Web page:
If you haven’t heard of it yet, mesh is now available with a self-adhesive option. This means it is made of fiberglass mesh fibers with an added adhesive coating that is sprayed on one side of it.
The great thing about this mesh is that it can eliminate the messy step of using thinset to glue your tesserae to your mesh. In years past, the old process was this:
Using mesh with adhesive, here’s the new process:
Many times I used the “old” process while creating a community mosaic project with students of different schools. As you can imagine, having students apply thinset on the back of their tiles was quite a messy problem. Lots and lots of thinset everywhere. Lots and lots of cleaning it away so the grout could fit in between tiles. In other words, lots and lots of time wasted on this clean up.
Since I switched to the self-adhesive mesh, I wanted to share additional tips for those of you who might want to use it for a community project or just for yourself. So here are some tips:
Tip 1: Use a pattern that has been sectioned prior to laying tiles. Cut your mesh to the size of your pattern. Sectioning makes it easier for students to work either individually or as a team.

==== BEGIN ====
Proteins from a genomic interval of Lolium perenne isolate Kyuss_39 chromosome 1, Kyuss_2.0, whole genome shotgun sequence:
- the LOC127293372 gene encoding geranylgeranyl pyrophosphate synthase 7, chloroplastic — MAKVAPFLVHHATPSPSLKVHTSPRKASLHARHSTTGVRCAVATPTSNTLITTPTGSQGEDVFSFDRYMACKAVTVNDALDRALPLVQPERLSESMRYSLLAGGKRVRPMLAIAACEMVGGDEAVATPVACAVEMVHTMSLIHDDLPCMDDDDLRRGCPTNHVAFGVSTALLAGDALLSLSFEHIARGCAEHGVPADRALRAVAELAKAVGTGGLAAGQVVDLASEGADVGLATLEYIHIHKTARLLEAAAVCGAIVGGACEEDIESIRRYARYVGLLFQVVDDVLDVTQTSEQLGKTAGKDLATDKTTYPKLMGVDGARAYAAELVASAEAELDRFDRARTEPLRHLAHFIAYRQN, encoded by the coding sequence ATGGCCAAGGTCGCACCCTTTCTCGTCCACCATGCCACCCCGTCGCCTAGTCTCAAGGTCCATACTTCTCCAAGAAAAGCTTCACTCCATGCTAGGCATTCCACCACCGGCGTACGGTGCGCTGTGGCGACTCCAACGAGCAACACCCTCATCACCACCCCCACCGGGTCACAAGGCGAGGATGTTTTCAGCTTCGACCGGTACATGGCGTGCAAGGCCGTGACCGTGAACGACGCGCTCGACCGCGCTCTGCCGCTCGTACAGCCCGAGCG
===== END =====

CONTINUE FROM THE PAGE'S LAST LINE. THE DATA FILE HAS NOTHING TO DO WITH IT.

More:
Tip 2: Use thin plywood boards to “slide” the sections onto after they are tiled so you can transport them easily when storing or when you install.
Tip 3: Try to keep the size of the tiles you use in your project no smaller than 1/2”. Remember, the larger the surface of the tile, the better the “grab” it will have to the mesh. My best results come when using 3/4” tiles.
Tip 4: Advise your students not to take tiles on and off several times. A lot of switching out will remove some of the adhesion from the mesh. Having a good, detailed pattern that takes any “guess work” out will help solve this problem.
Tip 5: The time it takes to create a mosaic using this mesh will be much faster for the students. I was amazed at how fast they turned out their mosaic pieces, so plan accordingly. This is a good thing!
Tip 6: When you install your sections, expect some of the tiles to pop off, just like they did when we were using thinset to glue them to the mesh; it just happens. Sometimes the students don’t press the tiles down or they just moved them around too much, so plan for having extra tiles available to replace any missing ones when you are installing.
I really enjoy using this mesh and think you will too. It saves time, aggravation, and produces much better results.
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